Just as importantly, I also have a number of related projects in the works — from chapbooks to a podcast — which will also require more time, picking up or polishing some different skill sets, and so on, but which I’m sure will be of interest to anybody reading this. The Patreon will also help to bring those to life.

If this blog has brought any value to your spiritual practice or your intellectual life, please consider clicking the link above or in the sidebar and becoming a patron. Every little bit really does help. Either way, stick around for more regular content moving forward.

I Ching for 2019

I don’t do as much divination as a lot of people I know. I’m not the sort who turns toward Tarot and astrology any time I need to make a decision, even an important one. Instead, I tend to use them for spiritual and psychological guidance, setting the tone for a project I’m working on, or otherwise gaining perspective. There’s ancient advice concerning I Ching which I think applies as well to most other oracles, and it simply comes down to this: don’t be frivolous. Everyone has to figure out what that means for themselves, but for me it usually means that if I already intuitively know the answer, I’m not going to bother the cards or coins about it. If we’re being honest with ourselves, that’s most things, most of the time. Nevertheless, there will always be some things which are obscured or too far away for us to see them clearly, and so we have tools. For most questions requiring deeper vision and farther sight, I turn to I Ching.

I have been privately doing I Ching readings for the “tone of the year”, but realized that it may be of interest to others as well. This year, I did two readings: a private one for myself, and one to share with the public.

The query was simple: “What is the spiritual tone for 2019 which my readers should know?”

The Response

Hexagram 54 (The Marrying Maiden) with an old Yang in the fourth place;

Hexagram 63 (After Completion) at the heart of the matter;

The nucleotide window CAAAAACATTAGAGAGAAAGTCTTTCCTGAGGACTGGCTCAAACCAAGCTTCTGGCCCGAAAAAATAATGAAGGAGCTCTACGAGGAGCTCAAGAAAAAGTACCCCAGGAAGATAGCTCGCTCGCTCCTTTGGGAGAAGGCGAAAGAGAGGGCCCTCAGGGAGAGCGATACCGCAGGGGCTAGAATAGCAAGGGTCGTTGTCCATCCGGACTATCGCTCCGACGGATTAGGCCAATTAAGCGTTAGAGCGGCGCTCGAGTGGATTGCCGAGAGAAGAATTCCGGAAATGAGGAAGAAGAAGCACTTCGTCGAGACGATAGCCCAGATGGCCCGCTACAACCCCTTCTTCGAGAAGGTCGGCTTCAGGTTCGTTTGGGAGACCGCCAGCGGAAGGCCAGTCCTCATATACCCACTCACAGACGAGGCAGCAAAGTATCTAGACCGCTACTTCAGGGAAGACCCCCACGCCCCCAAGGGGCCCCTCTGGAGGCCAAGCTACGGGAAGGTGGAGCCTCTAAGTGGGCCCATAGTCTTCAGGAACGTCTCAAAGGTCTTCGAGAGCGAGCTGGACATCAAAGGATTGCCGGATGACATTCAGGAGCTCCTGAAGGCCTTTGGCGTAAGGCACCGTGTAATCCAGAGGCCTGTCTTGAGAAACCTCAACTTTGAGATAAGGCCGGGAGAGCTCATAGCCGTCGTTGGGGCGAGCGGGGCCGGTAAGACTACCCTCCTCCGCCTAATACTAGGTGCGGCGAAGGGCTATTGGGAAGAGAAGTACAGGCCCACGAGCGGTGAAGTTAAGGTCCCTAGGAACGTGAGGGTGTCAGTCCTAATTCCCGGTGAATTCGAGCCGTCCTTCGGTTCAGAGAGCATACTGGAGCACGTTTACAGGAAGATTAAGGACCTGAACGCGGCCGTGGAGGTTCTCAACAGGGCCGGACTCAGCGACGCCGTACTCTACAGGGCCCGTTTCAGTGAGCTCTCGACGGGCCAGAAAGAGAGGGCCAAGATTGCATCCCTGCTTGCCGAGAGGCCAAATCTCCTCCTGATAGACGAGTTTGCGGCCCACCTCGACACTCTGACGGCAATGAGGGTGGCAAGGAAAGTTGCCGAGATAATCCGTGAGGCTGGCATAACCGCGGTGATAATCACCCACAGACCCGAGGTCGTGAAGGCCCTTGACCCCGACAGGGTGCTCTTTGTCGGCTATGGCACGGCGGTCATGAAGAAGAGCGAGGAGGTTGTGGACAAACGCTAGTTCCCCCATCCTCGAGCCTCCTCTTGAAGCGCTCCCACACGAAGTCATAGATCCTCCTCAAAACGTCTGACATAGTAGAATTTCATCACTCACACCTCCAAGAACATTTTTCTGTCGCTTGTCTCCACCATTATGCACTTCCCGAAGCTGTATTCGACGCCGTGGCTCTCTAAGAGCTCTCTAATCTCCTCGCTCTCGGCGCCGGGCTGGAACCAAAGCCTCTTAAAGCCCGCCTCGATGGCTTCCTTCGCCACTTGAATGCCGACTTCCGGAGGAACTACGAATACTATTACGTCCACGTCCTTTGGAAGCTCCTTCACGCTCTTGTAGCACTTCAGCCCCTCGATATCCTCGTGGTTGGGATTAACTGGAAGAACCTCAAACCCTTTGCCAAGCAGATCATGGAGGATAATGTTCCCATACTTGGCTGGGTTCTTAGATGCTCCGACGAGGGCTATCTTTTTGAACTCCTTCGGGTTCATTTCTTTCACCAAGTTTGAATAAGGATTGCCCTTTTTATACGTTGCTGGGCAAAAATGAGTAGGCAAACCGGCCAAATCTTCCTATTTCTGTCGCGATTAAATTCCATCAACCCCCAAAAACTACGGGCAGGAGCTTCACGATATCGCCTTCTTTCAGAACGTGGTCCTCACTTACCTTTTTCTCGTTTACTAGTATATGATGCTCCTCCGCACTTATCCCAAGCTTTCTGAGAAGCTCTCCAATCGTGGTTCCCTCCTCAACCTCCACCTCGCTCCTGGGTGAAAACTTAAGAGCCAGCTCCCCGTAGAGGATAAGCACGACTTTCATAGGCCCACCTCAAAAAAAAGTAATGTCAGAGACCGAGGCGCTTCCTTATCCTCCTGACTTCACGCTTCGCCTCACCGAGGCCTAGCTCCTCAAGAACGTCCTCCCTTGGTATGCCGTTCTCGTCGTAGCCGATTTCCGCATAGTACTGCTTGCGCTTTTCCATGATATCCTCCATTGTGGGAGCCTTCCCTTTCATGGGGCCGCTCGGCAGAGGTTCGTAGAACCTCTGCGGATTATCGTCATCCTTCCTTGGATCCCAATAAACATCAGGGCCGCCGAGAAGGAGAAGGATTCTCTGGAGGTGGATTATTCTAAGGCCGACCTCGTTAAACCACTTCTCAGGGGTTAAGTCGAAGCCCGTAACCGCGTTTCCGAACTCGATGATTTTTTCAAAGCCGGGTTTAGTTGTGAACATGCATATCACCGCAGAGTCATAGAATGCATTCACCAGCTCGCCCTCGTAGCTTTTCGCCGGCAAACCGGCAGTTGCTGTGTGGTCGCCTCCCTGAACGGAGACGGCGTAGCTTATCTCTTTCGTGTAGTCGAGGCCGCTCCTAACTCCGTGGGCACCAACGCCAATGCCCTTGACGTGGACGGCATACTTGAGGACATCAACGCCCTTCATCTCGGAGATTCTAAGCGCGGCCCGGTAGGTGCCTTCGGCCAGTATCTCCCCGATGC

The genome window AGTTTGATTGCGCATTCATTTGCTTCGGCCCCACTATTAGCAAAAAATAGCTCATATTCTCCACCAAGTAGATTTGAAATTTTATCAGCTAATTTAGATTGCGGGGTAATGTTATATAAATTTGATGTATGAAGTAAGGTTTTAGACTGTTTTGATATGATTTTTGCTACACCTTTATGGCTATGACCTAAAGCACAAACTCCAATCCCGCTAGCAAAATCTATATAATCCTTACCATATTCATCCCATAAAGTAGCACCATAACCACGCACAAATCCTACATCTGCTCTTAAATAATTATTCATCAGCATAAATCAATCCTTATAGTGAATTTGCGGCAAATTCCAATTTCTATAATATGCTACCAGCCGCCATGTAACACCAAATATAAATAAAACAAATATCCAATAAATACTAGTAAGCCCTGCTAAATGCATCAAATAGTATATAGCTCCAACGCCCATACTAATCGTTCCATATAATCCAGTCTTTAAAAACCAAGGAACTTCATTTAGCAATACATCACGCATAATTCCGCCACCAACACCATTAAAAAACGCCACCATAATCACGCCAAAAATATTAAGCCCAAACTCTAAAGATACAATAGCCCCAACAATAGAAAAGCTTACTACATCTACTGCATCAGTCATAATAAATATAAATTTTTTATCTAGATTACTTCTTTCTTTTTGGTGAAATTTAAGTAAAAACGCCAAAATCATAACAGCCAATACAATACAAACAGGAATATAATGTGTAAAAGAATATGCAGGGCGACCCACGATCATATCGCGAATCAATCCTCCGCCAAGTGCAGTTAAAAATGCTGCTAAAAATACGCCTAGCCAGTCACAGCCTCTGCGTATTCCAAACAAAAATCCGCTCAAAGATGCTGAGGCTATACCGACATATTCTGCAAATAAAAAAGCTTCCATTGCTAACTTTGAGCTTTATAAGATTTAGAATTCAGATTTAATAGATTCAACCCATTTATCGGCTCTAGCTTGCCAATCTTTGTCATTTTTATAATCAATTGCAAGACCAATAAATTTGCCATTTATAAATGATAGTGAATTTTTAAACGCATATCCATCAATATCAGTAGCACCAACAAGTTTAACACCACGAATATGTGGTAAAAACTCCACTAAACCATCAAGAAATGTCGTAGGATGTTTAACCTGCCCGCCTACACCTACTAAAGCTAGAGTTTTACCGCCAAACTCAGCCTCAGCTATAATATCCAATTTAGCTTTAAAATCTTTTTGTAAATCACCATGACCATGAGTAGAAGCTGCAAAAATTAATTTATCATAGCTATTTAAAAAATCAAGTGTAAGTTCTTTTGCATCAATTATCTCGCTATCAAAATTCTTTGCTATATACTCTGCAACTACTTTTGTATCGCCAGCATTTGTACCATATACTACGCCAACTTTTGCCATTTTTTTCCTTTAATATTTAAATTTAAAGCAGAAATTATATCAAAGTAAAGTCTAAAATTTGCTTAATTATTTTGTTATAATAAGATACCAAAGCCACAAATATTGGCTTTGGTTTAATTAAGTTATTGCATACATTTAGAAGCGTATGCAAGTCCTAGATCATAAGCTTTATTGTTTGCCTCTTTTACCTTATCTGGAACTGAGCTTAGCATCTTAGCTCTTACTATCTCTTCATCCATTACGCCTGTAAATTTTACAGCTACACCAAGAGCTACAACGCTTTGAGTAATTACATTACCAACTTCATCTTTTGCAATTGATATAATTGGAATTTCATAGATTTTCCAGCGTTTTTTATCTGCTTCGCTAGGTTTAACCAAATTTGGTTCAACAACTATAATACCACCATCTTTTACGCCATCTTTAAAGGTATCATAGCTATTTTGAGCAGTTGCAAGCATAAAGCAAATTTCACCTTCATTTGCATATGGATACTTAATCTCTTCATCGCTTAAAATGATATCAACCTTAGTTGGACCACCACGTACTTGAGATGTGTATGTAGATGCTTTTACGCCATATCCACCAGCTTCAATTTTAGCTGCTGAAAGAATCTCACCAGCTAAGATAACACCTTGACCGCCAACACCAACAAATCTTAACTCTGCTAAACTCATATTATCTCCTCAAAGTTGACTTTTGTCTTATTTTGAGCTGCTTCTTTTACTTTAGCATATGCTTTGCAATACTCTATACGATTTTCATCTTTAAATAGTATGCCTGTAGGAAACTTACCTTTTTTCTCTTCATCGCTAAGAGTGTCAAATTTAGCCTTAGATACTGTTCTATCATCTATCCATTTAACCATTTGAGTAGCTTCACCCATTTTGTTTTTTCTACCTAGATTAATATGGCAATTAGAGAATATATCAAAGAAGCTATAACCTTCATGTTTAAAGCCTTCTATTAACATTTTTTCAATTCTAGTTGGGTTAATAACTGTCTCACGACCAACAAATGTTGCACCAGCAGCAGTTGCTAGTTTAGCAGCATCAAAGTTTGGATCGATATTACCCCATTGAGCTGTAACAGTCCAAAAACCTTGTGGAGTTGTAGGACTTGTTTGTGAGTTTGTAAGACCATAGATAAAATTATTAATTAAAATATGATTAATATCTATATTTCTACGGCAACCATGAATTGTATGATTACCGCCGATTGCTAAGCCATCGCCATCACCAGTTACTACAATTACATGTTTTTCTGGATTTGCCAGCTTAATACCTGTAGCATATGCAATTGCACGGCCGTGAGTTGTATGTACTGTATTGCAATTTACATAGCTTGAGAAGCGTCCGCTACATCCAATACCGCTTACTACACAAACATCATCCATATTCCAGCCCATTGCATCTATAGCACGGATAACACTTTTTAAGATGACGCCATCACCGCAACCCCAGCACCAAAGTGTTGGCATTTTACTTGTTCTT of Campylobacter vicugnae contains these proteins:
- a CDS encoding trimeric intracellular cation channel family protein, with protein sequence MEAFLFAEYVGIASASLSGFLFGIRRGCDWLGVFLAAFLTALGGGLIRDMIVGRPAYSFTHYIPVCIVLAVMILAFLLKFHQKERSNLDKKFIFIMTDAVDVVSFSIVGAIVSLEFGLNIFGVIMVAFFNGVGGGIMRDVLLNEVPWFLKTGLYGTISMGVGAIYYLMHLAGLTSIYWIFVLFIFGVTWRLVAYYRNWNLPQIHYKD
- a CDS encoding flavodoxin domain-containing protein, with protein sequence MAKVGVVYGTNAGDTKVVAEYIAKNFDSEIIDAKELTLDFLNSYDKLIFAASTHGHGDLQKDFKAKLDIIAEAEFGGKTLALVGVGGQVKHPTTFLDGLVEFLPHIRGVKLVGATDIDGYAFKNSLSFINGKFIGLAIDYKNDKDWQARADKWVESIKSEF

Hexagram 54 transforms into Hexagram 19 (The Approach).

The Reading

It’s interesting to note, first of all, that the response of the Marrying Maiden was the same for the public reading as well as my own private reading. The line reading came out differently, but it strikes me that there is a common tenor set for the year for those of a magical and spiritual bent who find some resonance with my writing. The Marrying Maiden advises us to maintain an unshaken focus on the eternal end, which is to say “keep your eyes on the prize”. This constitutes the purity of intention necessary in Yoga. While it may mean having to pass up opportunities in order not to divert one’s efforts, the changing fourth line promises that our inner purity will not have been in vain when an opportunity comes along that actually moves us forward in our spiritual practice.

At the heart of the Marrying Maiden is After Completion: while it may feel that we are just waiting around as we quietly continue our practice, we are really in a dynamic balance in our work. We are trying to hold the middle between two extremes and if we lose focus or become lazy with the thought that everything will take care of itself, this balance will collapse. Here is the most urgent reason to remain intellectually pure, for backsliding is always a possibility until the goal is reached.

In the midst of all of this focus, it is easy to lose sight of other people and their needs, or to feel superior to “the herd” for our different priorities. While a real concern for others can arise naturally from spiritual practice, it doesn’t necessarily do so on its own. We must cultivate humility and compassion not as sidelines but as an integral part of maintaining our internal balance. Excessive egotism is a klesha, a source of pain for all involved, and we must root it out by developing its opposites—if not for their own sake, at least to maintain the equipoise necessary to continue our development.